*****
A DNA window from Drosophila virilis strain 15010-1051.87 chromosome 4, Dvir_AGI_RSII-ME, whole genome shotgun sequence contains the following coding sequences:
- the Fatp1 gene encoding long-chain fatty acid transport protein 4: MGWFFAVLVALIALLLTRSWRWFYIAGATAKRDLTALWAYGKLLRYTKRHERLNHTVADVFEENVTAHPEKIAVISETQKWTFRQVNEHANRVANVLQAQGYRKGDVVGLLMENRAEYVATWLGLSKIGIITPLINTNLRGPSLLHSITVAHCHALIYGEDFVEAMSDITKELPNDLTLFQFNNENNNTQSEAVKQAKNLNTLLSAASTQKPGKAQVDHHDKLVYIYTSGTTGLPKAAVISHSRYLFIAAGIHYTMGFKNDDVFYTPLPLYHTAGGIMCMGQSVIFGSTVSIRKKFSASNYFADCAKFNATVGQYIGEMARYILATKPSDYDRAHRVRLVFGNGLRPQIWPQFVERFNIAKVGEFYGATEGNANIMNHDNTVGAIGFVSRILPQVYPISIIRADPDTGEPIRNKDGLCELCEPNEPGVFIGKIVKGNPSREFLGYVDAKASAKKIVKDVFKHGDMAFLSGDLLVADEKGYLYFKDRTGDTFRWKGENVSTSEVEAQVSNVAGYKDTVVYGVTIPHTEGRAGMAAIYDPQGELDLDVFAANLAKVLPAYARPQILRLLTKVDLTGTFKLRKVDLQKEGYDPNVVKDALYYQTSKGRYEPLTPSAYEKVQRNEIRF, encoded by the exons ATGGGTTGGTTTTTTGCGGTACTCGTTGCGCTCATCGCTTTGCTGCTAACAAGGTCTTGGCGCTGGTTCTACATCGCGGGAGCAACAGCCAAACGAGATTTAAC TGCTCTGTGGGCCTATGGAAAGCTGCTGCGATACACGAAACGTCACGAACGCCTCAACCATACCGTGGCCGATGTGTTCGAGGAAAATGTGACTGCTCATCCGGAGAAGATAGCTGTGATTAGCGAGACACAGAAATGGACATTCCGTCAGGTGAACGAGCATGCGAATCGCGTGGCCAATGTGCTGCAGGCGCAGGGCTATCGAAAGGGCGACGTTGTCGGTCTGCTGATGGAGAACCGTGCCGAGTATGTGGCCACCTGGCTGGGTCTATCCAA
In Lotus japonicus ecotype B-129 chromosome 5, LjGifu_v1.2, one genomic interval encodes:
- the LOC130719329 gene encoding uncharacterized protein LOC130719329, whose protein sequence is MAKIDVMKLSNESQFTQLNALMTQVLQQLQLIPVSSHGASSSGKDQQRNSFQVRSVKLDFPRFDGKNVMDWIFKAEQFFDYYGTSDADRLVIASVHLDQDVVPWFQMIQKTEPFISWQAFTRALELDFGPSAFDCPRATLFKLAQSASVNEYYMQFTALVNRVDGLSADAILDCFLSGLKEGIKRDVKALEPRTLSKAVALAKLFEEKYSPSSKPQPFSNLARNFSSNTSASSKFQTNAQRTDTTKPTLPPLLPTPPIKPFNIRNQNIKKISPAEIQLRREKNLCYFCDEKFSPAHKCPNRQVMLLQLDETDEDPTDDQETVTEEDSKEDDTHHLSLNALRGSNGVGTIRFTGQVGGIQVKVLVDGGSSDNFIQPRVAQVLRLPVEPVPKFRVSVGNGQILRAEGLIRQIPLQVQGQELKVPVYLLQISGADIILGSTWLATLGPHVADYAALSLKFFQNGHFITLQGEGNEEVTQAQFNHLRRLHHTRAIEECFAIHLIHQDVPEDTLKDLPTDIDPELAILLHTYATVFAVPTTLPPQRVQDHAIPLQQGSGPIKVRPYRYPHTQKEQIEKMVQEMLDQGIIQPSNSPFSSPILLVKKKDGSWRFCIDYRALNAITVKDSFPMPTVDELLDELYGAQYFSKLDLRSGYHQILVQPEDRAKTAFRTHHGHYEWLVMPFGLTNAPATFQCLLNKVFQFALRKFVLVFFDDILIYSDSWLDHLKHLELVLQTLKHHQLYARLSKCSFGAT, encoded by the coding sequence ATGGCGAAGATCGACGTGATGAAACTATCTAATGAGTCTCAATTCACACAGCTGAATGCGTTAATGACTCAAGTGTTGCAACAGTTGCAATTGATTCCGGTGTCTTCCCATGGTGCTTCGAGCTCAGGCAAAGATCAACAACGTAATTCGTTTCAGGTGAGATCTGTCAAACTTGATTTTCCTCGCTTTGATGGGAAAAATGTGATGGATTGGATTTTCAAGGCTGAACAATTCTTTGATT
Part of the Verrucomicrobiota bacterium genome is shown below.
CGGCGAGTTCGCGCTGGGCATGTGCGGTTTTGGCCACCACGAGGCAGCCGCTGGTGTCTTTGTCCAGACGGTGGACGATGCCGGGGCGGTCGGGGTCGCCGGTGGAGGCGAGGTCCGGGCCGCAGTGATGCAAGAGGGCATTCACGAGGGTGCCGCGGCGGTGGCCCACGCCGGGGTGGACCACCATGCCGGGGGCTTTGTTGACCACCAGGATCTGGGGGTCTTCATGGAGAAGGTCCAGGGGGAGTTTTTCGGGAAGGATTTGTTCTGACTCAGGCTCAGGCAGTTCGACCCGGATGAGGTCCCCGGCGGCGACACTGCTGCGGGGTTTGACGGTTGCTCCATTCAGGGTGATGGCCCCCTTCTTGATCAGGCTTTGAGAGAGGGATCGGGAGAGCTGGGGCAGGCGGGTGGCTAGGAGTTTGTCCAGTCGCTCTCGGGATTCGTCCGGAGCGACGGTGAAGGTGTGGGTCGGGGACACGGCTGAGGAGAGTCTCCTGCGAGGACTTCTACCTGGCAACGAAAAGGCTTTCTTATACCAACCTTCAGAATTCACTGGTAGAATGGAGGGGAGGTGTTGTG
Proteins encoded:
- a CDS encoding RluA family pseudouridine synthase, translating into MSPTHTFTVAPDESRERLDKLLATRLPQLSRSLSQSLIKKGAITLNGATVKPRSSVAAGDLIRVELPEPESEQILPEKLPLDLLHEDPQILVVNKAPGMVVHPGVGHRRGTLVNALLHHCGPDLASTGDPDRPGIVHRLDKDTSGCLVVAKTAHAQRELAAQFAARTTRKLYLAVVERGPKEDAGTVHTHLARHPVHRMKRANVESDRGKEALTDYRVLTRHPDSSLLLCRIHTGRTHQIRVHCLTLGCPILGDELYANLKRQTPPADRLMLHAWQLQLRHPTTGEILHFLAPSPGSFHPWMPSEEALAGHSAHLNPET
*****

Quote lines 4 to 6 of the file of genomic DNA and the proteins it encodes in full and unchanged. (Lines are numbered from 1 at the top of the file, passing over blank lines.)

- the LOC130719329 gene encoding uncharacterized protein LOC130719329, whose protein sequence is MAKIDVMKLSNESQFTQLNALMTQVLQQLQLIPVSSHGASSSGKDQQRNSFQVRSVKLDFPRFDGKNVMDWIFKAEQFFDYYGTSDADRLVIASVHLDQDVVPWFQMIQKTEPFISWQAFTRALELDFGPSAFDCPRATLFKLAQSASVNEYYMQFTALVNRVDGLSADAILDCFLSGLKEGIKRDVKALEPRTLSKAVALAKLFEEKYSPSSKPQPFSNLARNFSSNTSASSKFQTNAQRTDTTKPTLPPLLPTPPIKPFNIRNQNIKKISPAEIQLRREKNLCYFCDEKFSPAHKCPNRQVMLLQLDETDEDPTDDQETVTEEDSKEDDTHHLSLNALRGSNGVGTIRFTGQVGGIQVKVLVDGGSSDNFIQPRVAQVLRLPVEPVPKFRVSVGNGQILRAEGLIRQIPLQVQGQELKVPVYLLQISGADIILGSTWLATLGPHVADYAALSLKFFQNGHFITLQGEGNEEVTQAQFNHLRRLHHTRAIEECFAIHLIHQDVPEDTLKDLPTDIDPELAILLHTYATVFAVPTTLPPQRVQDHAIPLQQGSGPIKVRPYRYPHTQKEQIEKMVQEMLDQGIIQPSNSPFSSPILLVKKKDGSWRFCIDYRALNAITVKDSFPMPTVDELLDELYGAQYFSKLDLRSGYHQILVQPEDRAKTAFRTHHGHYEWLVMPFGLTNAPATFQCLLNKVFQFALRKFVLVFFDDILIYSDSWLDHLKHLELVLQTLKHHQLYARLSKCSFGAT, encoded by the coding sequence ATGGCGAAGATCGACGTGATGAAACTATCTAATGAGTCTCAATTCACACAGCTGAATGCGTTAATGACTCAAGTGTTGCAACAGTTGCAATTGATTCCGGTGTCTTCCCATGGTGCTTCGAGCTCAGGCAAAGATCAACAACGTAATTCGTTTCAGGTGAGATCTGTCAAACTTGATTTTCCTCGCTTTGATGGGAAAAATGTGATGGATTGGATTTTCAAGGCTGAACAATTCTTTGATT
Part of the Verrucomicrobiota bacterium genome is shown below.
CGGCGAGTTCGCGCTGGGCATGTGCGGTTTTGGCCACCACGAGGCAGCCGCTGGTGTCTTTGTCCAGACGGTGGACGATGCCGGGGCGGTCGGGGTCGCCGGTGGAGGCGAGGTCCGGGCCGCAGTGATGCAAGAGGGCATTCACGAGGGTGCCGCGGCGGTGGCCCACGCCGGGGTGGACCACCATGCCGGGGGCTTTGTTGACCACCAGGATCTGGGGGTCTTCATGGAGAAGGTCCAGGGGGAGTTTTTCGGGAAGGATTTGTTCTGACTCAGGCTCAGGCAGTTCGACCCGGATGAGGTCCCCGGCGGCGACACTGCTGCGGGGTTTGACGGTTGCTCCATTCAGGGTGATGGCCCCCTTCTTGATCAGGCTTTGAGAGAGGGATCGGGAGAGCTGGGGCAGGCGGGTGGCTAGGAGTTTGTCCAGTCGCTCTCGGGATTCGTCCGGAGCGACGGTGAAGGTGTGGGTCGGGGACACGGCTGAGGAGAGTCTCCTGCGAGGACTTCTACCTGGCAACGAAAAGGCTTTCTTATACCAACCTTCAGAATTCACTGGTAGAATGGAGGGGAGGTGTTGTG